Being able to work with 3D software has become an important skill, valued by design studios, so it’s a still that increases the marketability of a designer.

The incredible 3D skills – and a good dose of design talent and taste –  allowed Daniel Simon to start a great career as a concept designer in the movie industry

The recently introduced 3D modeling approaches, like the polygonal/SubD modeling for concept design, the growing adoption of parametric tools like Grasshopper , and even the emerging VR-based tools and 3D printing technologies will make 3D skills even more relevant in the future.

For the design evaluation of the Ultimate Vision Gran Turismo, McLaren used virtual reality tools

Lastly, learning 3D skills will also open to different career paths and give more flexibility to both employed and freelance creative designers.

 

10 – Can be extremely rewarding

Once the initial learning curve is overcome, being able to represent ideas and concepts in a very detailed and realistic way is very rewarding and can become even fun – when not addictive.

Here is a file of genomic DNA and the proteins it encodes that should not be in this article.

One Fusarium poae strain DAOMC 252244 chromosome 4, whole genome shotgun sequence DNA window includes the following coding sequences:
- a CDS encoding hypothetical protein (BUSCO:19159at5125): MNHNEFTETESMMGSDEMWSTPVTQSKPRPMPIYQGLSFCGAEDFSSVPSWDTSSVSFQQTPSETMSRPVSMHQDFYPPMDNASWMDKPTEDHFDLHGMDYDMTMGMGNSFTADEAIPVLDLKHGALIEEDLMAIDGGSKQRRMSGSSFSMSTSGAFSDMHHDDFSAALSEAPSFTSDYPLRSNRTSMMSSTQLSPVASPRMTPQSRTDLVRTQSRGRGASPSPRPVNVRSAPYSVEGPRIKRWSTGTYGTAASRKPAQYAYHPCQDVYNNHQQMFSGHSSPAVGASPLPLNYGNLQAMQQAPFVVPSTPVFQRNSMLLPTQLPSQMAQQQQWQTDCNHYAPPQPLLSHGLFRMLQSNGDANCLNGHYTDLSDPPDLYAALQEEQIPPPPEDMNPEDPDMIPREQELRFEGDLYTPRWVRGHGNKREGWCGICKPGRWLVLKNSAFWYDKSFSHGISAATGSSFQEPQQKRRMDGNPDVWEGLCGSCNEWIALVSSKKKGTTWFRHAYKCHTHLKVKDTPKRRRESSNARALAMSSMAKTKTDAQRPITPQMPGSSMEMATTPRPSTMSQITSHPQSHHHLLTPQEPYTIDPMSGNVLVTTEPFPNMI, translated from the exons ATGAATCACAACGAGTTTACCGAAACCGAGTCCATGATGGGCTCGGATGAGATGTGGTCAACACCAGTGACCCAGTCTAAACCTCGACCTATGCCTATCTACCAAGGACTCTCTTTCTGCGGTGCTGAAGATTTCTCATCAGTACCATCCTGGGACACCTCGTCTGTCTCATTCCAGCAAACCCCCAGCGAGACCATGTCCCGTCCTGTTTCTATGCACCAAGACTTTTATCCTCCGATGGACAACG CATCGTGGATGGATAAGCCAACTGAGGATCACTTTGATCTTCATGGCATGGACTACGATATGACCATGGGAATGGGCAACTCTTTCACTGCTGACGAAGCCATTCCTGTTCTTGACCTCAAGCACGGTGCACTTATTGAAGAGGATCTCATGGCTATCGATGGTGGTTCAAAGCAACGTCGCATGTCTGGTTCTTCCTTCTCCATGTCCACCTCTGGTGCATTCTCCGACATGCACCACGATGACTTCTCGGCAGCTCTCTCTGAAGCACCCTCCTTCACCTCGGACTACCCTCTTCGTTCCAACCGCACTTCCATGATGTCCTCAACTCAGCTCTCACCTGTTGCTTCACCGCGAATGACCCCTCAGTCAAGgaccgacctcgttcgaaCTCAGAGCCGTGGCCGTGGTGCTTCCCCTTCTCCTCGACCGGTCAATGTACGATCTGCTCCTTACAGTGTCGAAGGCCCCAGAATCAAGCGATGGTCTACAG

Hopefully this list of reasons has given you the needed motivation to dive into 3D. However before you decide to do it, we’d just like to point out a few difficulties/pitfalls that it’s better to know in advance.

 

The other side of the coin: the pitfalls of going from 2D to 3D

Switching form 2D to 3D involves several difficulties: adding a dimension entails a new layer of complexity, so here is a list of possible challenges that need to be faced:

  • 3D requires a different approach and mindset
  • 3D requires time and practice
  • Initial learning curve: the 3D software is not always intuitive and there is often need for proper training
  • There are many different 3D modeling approaches  (see next article)
  • There are many different 3D software available (see next article)

In the next articles we’ll cover each of these aspects in details.

 

Are you already working in 3D? What are the challenges you are facing? How 3D for designers could be improved? Let us know in the comment!

If you liked this article please help us by sharing it on your favorite social channels.